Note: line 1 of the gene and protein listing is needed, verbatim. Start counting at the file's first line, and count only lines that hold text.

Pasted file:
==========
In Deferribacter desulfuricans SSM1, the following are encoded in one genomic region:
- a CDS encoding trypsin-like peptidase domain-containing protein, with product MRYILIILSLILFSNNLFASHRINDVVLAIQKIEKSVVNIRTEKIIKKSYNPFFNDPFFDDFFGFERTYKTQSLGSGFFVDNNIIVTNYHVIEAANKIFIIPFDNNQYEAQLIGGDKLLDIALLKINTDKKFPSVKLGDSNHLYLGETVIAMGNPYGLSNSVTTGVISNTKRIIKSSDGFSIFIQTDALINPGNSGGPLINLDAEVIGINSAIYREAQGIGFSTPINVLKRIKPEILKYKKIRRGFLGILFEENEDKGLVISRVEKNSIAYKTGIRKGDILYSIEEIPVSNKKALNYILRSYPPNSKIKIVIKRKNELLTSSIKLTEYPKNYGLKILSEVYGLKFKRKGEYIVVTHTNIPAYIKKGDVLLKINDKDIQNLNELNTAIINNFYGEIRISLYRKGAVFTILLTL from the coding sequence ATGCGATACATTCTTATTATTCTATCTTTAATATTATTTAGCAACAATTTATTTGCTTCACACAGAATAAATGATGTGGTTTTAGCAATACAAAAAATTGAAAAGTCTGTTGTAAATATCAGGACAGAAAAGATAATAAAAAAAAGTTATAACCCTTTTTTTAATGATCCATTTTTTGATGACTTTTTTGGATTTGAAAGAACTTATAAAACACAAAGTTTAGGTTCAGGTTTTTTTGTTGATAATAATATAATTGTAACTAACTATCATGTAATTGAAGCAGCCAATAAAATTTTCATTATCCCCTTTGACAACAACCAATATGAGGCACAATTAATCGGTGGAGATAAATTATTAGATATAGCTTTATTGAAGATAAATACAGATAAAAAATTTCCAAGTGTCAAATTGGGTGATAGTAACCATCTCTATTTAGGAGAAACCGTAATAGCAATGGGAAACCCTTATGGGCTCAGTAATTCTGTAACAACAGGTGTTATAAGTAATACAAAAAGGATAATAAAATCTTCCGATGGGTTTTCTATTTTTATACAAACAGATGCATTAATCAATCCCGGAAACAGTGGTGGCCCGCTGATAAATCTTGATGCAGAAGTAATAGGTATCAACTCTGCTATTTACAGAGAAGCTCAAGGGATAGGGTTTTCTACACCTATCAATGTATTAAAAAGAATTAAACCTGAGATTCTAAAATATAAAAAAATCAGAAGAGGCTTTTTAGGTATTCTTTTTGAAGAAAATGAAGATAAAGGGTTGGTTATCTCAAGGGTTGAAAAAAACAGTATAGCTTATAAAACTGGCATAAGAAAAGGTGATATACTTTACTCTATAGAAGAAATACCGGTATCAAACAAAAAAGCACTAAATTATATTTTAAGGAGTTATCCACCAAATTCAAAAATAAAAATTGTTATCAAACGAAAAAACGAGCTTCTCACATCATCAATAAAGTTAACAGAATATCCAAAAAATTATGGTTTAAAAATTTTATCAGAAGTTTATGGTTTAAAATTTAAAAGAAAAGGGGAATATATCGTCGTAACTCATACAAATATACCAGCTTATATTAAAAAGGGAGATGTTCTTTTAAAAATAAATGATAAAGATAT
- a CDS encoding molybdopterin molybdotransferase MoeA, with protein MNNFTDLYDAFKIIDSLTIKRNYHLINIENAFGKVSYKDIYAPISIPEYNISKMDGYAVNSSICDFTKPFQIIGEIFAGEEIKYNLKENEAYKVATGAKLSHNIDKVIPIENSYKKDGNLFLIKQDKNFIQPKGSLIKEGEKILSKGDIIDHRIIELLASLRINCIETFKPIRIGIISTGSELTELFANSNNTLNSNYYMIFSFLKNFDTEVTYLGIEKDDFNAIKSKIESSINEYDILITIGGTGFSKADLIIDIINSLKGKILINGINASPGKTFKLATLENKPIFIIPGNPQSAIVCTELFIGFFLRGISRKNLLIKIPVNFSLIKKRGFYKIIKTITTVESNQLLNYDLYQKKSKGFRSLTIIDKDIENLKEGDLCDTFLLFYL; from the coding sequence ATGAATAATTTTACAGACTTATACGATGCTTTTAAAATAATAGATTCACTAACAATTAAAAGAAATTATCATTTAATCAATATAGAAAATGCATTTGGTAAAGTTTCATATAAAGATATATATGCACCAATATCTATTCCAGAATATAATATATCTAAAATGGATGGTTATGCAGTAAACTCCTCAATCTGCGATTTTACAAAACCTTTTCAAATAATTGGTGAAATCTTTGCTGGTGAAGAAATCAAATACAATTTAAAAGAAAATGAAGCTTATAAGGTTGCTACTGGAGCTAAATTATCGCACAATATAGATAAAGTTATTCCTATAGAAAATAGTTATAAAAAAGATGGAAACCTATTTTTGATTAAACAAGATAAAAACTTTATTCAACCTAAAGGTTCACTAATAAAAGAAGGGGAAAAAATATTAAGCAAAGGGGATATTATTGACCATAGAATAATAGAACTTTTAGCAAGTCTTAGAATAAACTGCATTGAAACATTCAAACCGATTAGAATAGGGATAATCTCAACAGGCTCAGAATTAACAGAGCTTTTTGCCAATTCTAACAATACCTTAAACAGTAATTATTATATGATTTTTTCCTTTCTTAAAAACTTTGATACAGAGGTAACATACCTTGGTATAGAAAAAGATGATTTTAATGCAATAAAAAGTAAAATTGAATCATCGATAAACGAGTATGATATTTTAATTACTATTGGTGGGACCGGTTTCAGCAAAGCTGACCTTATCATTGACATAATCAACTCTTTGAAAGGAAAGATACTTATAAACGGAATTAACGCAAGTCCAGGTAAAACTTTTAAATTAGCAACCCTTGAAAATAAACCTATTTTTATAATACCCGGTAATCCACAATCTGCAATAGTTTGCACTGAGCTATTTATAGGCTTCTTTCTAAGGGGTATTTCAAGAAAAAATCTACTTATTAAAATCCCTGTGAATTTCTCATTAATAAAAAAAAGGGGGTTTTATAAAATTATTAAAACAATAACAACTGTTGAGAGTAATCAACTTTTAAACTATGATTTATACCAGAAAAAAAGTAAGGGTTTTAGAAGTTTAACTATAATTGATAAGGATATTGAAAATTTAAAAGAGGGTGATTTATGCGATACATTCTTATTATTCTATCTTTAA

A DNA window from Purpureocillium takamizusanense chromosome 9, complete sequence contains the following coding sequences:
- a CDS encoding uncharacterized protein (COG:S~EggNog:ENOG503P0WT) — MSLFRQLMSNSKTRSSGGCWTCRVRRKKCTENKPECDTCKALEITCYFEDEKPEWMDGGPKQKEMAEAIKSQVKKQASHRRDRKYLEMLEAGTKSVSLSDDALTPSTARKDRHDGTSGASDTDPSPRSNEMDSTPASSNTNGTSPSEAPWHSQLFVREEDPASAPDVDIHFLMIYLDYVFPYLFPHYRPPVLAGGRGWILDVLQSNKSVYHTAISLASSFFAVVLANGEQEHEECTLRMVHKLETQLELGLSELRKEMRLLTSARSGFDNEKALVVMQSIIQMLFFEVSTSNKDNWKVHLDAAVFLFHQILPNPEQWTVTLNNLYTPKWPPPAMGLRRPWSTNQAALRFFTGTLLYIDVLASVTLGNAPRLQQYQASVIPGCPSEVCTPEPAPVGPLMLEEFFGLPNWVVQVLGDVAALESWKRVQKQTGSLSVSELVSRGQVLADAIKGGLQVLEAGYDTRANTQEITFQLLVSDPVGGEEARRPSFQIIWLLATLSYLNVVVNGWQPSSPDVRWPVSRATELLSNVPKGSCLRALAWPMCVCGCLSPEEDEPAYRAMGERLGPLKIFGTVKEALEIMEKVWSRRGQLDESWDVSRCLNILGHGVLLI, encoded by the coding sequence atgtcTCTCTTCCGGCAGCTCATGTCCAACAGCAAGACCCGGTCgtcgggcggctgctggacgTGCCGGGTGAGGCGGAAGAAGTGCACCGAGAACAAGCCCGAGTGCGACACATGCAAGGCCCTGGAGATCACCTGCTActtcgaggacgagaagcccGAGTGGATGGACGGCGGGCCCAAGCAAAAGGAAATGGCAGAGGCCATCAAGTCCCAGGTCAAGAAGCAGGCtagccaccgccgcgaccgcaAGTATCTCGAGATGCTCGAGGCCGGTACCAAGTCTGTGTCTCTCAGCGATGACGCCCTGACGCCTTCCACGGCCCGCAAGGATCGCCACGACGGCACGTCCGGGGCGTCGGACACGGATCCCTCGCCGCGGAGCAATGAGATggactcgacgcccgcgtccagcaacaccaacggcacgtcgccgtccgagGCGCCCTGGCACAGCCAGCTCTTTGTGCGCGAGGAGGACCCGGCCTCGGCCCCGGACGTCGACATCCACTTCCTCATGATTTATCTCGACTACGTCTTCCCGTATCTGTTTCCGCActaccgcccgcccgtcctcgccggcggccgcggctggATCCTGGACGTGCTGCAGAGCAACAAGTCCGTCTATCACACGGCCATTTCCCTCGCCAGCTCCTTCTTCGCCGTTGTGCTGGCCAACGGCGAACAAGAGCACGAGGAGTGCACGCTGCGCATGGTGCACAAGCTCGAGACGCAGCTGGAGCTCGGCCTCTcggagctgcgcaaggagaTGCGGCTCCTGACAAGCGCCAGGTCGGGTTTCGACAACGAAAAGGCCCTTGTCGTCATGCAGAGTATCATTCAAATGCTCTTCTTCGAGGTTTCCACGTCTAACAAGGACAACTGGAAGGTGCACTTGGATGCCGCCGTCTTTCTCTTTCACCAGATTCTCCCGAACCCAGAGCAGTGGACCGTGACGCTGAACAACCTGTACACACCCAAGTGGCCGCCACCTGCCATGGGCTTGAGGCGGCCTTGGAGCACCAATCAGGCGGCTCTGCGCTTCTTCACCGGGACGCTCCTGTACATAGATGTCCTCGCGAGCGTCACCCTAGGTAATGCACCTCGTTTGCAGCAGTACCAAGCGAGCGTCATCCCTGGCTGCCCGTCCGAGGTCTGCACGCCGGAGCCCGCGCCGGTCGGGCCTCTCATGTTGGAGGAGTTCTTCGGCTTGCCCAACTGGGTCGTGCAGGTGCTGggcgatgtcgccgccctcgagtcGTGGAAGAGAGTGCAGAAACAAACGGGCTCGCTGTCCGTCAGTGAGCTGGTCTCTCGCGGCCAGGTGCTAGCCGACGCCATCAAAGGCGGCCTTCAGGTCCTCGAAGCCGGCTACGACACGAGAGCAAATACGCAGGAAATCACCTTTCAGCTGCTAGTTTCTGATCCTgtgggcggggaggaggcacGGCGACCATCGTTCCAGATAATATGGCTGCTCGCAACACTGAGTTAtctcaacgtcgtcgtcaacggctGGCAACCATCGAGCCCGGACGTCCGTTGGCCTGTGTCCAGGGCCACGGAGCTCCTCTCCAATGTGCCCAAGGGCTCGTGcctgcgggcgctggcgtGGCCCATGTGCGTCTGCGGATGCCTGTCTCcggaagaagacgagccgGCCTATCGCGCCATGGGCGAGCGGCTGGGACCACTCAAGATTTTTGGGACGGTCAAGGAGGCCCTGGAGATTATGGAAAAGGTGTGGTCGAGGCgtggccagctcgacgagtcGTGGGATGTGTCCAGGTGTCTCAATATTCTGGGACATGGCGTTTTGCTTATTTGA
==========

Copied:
In Deferribacter desulfuricans SSM1, the following are encoded in one genomic region: